CBNNews.com - Scientist Charles Darwin is credited as the founder of the theory of evolution. He was born 200 years ago on February 12, 2009. Abraham Lincoln was born on the same day, but millions think Darwin was the more heroic.
John West is author of Darwin Day in America. He said, "It's almost like Christmas for atheists. They sing holiday songs, sometimes mocking Christmas songs, in honor of Darwin."
Click the player to watch the report from CBN News Science & Medical Reporter Gailon Totheroh.
There are events like biological arguments against the existence of God, birthday cakes, Darwin impersonators, game shows, and Darwin concerts in some places.
One popular song at such events is "Randomness is Good Enough for Me" playing off the song "Old Time Religion." Darwinists might be less likely to make fun of it if they knew the song's roots are in an African-American spiritual, especially given the link of Darwin's ideas to racism.
Growing Number of Critics
Darwin is more widely accepted than ever, especially among scientists. But there are a growing number of critics.
Biologist Jonathan Wells, author of The Politically Incorrect Guide to Darwinism and Intelligent Design is one of them.
He says Darwinism just doesn't line up with the facts.
"The myth is that Darwin provided all kinds of evidence for his theory in 'The Origin of Species.' Actually he didn't provide any at all or just about none at all," he said.
Darwin Admitted No Evidence for Natural Selection
Wells says Darwin admitted he had no evidence for natural selection, a cornerstone of his ideas. Darwin provided, in his own words, "imaginary illustrations."
Wells rejects Darwinism and its randomness and unguided processes in favor of intelligent design. That theory looks at the scientific evidence for processes that couldn't reasonably have taken place by chance.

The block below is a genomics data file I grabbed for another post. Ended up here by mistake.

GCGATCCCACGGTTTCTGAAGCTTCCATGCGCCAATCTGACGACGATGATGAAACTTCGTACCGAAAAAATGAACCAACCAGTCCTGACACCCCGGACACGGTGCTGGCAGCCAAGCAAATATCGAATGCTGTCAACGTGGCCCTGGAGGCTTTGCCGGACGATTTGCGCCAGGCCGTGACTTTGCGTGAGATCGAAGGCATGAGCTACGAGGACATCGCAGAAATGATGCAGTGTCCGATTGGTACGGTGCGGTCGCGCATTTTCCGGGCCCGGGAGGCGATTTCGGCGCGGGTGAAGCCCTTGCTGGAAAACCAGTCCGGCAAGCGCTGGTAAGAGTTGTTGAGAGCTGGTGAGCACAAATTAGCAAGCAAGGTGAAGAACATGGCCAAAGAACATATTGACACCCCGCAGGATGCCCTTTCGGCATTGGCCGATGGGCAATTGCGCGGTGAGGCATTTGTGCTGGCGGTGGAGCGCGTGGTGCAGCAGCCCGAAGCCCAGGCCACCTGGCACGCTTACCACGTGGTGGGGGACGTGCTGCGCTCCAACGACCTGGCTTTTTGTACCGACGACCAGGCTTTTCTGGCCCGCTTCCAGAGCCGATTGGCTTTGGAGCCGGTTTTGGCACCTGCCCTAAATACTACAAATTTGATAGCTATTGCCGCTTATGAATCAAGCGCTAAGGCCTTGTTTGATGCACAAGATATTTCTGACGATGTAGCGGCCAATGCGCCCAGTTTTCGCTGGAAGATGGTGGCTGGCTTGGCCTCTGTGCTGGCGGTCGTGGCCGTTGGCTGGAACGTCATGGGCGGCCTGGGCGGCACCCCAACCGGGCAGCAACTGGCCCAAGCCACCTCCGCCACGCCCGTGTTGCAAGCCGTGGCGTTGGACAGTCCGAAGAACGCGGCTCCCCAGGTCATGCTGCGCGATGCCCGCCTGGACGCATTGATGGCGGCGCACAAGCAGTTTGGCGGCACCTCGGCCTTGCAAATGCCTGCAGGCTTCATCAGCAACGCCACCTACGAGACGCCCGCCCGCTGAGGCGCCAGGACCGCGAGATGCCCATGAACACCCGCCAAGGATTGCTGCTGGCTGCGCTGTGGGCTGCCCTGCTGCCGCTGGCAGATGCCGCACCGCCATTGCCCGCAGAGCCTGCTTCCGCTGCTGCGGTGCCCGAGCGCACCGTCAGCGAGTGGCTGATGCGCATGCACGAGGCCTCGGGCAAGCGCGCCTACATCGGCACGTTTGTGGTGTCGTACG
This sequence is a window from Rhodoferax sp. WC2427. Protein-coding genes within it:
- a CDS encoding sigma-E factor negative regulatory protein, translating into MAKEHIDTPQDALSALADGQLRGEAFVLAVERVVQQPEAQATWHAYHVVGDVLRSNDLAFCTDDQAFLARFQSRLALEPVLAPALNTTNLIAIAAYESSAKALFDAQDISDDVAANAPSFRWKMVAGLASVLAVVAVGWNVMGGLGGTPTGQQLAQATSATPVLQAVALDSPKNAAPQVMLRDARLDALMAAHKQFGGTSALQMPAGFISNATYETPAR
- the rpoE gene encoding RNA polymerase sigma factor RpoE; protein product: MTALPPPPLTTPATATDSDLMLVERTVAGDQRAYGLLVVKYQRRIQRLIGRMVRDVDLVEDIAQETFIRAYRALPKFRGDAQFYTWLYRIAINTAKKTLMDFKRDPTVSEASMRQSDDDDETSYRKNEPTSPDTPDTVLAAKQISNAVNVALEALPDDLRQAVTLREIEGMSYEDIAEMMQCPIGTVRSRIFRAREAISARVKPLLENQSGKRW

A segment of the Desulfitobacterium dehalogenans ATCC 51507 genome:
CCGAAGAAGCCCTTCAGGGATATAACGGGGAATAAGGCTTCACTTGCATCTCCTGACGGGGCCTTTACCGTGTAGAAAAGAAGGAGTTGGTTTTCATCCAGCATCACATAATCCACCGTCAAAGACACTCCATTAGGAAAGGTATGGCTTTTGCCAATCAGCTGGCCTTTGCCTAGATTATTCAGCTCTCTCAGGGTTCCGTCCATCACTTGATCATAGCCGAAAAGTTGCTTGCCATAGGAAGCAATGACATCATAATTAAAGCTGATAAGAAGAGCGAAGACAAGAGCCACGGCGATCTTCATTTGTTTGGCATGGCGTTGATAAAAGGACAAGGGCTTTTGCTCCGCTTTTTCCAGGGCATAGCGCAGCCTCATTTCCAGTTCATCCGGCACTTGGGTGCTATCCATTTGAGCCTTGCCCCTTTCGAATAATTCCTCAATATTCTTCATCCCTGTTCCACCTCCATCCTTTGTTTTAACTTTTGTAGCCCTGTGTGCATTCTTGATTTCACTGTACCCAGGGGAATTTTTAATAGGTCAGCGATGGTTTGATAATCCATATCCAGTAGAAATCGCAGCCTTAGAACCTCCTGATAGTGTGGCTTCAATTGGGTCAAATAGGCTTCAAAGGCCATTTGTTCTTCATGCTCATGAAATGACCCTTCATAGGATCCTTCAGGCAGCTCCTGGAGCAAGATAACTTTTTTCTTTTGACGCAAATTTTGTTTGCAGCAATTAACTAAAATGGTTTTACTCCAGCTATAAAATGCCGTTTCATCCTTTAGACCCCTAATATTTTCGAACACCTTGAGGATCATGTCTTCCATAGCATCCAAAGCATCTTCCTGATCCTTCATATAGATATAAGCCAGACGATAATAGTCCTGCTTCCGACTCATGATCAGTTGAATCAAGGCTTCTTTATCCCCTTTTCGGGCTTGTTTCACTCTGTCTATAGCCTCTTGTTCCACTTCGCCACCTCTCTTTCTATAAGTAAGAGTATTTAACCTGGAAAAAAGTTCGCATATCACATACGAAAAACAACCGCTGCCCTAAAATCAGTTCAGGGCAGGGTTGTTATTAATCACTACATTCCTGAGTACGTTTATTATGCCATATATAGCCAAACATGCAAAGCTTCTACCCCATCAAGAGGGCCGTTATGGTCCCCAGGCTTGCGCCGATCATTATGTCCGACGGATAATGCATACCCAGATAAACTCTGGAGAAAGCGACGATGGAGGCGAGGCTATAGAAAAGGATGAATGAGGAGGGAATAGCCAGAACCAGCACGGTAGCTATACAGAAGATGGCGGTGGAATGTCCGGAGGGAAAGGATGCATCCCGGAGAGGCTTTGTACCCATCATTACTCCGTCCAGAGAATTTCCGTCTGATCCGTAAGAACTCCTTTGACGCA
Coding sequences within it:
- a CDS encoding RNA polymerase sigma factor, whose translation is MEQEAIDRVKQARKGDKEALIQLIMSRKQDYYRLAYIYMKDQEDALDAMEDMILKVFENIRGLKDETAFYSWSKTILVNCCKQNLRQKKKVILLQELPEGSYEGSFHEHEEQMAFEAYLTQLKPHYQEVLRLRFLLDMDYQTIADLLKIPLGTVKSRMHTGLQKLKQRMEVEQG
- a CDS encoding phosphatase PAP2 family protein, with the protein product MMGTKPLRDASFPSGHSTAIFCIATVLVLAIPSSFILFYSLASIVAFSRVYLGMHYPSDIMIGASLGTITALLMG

Scientist Stephen Meyer says he finds plenty of evidence in the detailed complexity of all life.
He makes a scientific argument that, "What we know from experience, our uniform and repeated experience which is the basis of all scientific reasoning is that those forms of technology and information technology, and informational coding, invariably arise from one and only one type of cause," Meyer said.
Meyer says that cause is intelligence.
Still, science documentaries persist in speculations portrayed as evidence. In a BBC special, Sir Richard Attenborough offered comments about Darwin's "revolutionary" book.
"It enables us to construct with confidence the complex tree that represents the history of life. It began in the sea, some three thousand million years ago. Complex chemical molecules began to clump together to form microscopic blobs: cells," he said.
Critics point to the fact that Darwinists themselves don't agree on the tree of life because there are so many gaps. The confidence in this as truth appears unfounded.
Promoting Theory of Evolution by Social Pressure
West says that lack of evidence fuels events like Darwin Day a way to promote the theory by social pressure. He says many Darwinists have become even more adamant as challenges to standard Darwinism increase.
Meyer, director of Discovery Institute's Center for Science and Culture, is one of the authors of "Explore Evolution: The Arguments For and Against Neo-Darwinism." He finds the real power of Darwin Day resides not in its science, but actually in its philosophy.
As a scientist and historian of scientific thought, Meyer describes it as a way of thinking.
"That dispenses with the need for God, that supports an atheistic perspective, and which suggests that the universe is essentially purposeless and undirected," he said.
At the same time, he describes that worldview as "one where people have perfect moral freedom to do exactly what they want because there's no higher purpose to which they are accountable."
*Originally aired February 11, 2009